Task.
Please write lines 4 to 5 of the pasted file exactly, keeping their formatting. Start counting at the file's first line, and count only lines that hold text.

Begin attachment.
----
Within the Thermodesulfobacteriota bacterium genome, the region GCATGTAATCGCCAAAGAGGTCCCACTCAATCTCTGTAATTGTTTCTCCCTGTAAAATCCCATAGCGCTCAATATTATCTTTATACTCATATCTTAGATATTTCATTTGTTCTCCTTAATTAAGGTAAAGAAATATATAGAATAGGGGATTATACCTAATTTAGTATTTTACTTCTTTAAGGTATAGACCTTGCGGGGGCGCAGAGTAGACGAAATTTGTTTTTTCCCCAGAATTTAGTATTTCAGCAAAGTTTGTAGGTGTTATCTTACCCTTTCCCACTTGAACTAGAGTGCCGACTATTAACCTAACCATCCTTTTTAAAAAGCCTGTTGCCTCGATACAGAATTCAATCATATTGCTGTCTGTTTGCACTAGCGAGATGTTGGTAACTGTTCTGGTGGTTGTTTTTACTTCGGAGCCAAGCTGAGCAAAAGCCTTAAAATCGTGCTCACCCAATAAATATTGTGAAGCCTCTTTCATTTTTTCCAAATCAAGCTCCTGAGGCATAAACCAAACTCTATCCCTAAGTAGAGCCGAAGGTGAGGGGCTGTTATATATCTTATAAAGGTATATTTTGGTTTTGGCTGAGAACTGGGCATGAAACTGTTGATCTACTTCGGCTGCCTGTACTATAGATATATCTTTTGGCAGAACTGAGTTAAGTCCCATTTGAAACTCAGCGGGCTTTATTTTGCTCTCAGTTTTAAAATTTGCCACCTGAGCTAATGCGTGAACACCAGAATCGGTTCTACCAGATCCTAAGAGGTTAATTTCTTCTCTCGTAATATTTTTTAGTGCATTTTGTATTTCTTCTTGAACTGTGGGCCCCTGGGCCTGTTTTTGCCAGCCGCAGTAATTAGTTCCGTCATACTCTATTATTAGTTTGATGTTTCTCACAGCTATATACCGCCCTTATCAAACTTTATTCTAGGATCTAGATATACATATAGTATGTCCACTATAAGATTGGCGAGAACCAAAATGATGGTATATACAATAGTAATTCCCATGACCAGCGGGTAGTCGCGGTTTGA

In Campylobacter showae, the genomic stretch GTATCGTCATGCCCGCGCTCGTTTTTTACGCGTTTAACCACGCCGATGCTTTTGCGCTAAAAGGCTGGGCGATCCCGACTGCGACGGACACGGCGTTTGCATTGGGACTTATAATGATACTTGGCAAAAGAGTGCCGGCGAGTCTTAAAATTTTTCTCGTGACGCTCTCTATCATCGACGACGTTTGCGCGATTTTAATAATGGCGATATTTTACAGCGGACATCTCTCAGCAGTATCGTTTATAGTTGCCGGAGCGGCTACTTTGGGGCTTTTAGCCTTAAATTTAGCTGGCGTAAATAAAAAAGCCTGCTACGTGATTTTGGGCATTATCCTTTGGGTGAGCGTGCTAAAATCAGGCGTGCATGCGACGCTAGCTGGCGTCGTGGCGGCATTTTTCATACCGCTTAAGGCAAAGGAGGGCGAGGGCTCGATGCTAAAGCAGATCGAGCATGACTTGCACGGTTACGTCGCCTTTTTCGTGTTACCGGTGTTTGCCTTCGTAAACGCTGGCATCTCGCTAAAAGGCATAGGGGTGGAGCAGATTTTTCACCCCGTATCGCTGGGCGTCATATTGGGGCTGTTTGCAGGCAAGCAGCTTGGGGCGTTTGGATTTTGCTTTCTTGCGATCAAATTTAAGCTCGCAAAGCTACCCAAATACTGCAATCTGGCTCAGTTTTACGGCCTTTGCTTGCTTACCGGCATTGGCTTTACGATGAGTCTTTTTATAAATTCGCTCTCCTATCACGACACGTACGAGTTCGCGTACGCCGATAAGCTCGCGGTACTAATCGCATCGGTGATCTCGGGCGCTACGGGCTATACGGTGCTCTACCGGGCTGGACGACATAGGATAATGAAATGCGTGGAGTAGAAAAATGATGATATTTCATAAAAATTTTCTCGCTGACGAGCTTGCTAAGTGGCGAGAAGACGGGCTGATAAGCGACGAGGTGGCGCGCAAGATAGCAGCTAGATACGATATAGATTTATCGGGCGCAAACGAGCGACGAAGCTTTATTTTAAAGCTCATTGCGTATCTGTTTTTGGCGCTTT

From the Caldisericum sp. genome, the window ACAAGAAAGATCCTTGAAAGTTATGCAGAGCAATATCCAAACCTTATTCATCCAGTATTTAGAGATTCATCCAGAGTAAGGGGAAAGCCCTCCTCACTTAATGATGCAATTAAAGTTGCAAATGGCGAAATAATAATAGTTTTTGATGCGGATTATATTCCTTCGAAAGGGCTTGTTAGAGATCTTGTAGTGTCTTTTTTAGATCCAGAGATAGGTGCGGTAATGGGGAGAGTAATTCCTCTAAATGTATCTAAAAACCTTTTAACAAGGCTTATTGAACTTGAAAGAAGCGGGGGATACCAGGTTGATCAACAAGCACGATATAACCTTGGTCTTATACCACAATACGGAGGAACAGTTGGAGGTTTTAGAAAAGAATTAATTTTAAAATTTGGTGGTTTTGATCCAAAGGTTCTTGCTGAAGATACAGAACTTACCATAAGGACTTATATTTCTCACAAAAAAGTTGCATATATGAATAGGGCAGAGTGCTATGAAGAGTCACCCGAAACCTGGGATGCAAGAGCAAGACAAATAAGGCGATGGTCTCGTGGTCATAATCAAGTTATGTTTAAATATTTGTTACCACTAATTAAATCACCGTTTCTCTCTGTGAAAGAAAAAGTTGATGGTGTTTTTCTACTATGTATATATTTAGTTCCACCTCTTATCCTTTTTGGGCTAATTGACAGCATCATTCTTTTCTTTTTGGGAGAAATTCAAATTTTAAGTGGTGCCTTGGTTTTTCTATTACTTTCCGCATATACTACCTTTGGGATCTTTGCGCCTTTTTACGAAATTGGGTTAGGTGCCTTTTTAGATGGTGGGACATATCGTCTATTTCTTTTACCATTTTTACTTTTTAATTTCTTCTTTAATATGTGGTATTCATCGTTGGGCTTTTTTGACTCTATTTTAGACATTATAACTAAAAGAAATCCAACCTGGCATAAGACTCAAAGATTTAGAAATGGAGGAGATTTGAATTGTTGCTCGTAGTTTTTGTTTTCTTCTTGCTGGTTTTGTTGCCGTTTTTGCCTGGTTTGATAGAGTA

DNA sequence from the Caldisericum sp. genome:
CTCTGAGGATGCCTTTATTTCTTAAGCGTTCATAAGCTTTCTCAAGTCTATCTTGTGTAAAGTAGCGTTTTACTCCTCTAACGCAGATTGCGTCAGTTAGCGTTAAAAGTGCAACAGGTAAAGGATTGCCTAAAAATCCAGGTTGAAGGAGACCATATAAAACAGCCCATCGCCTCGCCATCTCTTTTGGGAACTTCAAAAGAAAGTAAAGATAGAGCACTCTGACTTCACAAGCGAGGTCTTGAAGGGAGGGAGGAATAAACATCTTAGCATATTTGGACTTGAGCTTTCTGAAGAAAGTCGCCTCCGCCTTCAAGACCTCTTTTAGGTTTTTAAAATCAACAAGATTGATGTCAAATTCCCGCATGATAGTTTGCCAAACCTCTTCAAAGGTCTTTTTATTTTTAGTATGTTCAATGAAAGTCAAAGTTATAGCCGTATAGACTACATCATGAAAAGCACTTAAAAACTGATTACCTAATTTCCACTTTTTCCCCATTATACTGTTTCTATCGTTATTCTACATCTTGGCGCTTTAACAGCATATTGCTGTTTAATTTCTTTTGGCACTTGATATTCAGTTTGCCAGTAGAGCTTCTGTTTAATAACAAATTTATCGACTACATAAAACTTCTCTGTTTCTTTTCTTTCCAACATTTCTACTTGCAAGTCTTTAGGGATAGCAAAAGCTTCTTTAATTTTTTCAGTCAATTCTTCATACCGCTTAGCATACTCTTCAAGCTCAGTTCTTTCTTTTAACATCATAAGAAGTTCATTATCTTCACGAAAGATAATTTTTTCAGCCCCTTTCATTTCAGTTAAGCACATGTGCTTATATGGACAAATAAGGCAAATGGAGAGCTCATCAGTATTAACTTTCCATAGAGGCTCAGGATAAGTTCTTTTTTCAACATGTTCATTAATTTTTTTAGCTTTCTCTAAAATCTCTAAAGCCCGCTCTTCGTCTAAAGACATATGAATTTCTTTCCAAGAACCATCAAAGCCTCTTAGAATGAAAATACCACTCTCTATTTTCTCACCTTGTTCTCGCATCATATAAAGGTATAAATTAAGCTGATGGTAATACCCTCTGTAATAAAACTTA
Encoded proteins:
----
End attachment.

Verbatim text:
DNA sequence from the Caldisericum sp. genome:
CTCTGAGGATGCCTTTATTTCTTAAGCGTTCATAAGCTTTCTCAAGTCTATCTTGTGTAAAGTAGCGTTTTACTCCTCTAACGCAGATTGCGTCAGTTAGCGTTAAAAGTGCAACAGGTAAAGGATTGCCTAAAAATCCAGGTTGAAGGAGACCATATAAAACAGCCCATCGCCTCGCCATCTCTTTTGGGAACTTCAAAAGAAAGTAAAGATAGAGCACTCTGACTTCACAAGCGAGGTCTTGAAGGGAGGGAGGAATAAACATCTTAGCATATTTGGACTTGAGCTTTCTGAAGAAAGTCGCCTCCGCCTTCAAGACCTCTTTTAGGTTTTTAAAATCAACAAGATTGATGTCAAATTCCCGCATGATAGTTTGCCAAACCTCTTCAAAGGTCTTTTTATTTTTAGTATGTTCAATGAAAGTCAAAGTTATAGCCGTATAGACTACATCATGAAAAGCACTTAAAAACTGATTACCTAATTTCCACTTTTTCCCCATTATACTGTTTCTATCGTTATTCTACATCTTGGCGCTTTAACAGCATATTGCTGTTTAATTTCTTTTGGCACTTGATATTCAGTTTGCCAGTAGAGCTTCTGTTTAATAACAAATTTATCGACTACATAAAACTTCTCTGTTTCTTTTCTTTCCAACATTTCTACTTGCAAGTCTTTAGGGATAGCAAAAGCTTCTTTAATTTTTTCAGTCAATTCTTCATACCGCTTAGCATACTCTTCAAGCTCAGTTCTTTCTTTTAACATCATAAGAAGTTCATTATCTTCACGAAAGATAATTTTTTCAGCCCCTTTCATTTCAGTTAAGCACATGTGCTTATATGGACAAATAAGGCAAATGGAGAGCTCATCAGTATTAACTTTCCATAGAGGCTCAGGATAAGTTCTTTTTTCAACATGTTCATTAATTTTTTTAGCTTTCTCTAAAATCTCTAAAGCCCGCTCTTCGTCTAAAGACATATGAATTTCTTTCCAAGAACCATCAAAGCCTCTTAGAATGAAAATACCACTCTCTATTTTCTCACCTTGTTCTCGCATCATATAAAGGTATAAATTAAGCTGATGGTAATACCCTCTGTAATAAAACTTA